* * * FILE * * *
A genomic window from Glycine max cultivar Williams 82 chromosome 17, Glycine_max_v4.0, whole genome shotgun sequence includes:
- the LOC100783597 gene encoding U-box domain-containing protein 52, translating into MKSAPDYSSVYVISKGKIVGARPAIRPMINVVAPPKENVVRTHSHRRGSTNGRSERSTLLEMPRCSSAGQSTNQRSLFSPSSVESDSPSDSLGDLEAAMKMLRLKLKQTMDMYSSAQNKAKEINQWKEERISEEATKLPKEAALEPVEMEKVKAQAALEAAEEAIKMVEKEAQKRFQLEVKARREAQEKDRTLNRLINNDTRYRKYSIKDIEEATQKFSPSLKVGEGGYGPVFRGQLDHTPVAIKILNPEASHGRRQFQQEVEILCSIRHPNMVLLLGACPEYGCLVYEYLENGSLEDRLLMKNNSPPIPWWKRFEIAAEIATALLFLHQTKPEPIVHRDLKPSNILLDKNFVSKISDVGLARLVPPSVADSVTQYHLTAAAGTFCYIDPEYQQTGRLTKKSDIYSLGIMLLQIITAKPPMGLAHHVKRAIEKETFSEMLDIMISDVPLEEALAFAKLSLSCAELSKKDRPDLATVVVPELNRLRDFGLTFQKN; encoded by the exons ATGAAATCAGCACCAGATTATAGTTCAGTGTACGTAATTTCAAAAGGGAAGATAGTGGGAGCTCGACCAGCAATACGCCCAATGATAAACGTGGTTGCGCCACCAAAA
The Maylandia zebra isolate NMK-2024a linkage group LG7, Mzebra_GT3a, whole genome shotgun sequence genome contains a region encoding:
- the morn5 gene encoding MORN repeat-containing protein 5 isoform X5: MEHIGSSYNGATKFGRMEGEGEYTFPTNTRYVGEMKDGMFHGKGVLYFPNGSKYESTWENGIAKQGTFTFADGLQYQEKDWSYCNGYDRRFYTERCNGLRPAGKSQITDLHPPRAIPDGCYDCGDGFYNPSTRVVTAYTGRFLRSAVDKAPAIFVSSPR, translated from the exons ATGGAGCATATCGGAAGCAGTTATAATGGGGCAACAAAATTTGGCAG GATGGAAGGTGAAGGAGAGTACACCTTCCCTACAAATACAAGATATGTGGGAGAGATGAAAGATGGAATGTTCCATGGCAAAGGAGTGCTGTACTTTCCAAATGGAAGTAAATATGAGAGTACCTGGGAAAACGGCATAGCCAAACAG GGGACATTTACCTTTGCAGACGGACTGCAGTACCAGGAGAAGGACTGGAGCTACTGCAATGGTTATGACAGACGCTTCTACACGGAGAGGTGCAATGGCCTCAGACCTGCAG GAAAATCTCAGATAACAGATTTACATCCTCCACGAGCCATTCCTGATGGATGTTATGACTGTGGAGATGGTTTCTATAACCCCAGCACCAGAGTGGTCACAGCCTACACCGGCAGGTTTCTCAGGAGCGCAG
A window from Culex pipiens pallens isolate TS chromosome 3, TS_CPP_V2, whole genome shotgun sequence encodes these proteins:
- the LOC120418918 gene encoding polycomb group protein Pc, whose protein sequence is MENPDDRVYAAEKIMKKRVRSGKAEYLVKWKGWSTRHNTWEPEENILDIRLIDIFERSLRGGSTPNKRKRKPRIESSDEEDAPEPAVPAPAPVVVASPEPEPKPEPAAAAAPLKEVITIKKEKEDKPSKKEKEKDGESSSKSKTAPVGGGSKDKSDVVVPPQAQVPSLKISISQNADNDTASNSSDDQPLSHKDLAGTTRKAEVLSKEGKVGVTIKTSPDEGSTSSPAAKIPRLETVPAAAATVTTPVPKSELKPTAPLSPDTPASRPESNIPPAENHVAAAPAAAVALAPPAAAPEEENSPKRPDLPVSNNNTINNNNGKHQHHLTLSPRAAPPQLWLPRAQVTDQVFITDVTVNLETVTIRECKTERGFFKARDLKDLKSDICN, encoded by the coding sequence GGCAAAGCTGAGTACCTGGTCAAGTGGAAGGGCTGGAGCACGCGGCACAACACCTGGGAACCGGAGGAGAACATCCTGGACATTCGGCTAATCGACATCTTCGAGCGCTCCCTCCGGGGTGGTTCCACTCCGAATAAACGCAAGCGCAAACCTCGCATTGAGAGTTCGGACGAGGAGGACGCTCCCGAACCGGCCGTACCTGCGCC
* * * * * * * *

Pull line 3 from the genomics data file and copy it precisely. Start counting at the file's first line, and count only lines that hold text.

The Maylandia zebra isolate NMK-2024a linkage group LG7, Mzebra_GT3a, whole genome shotgun sequence genome contains a region encoding: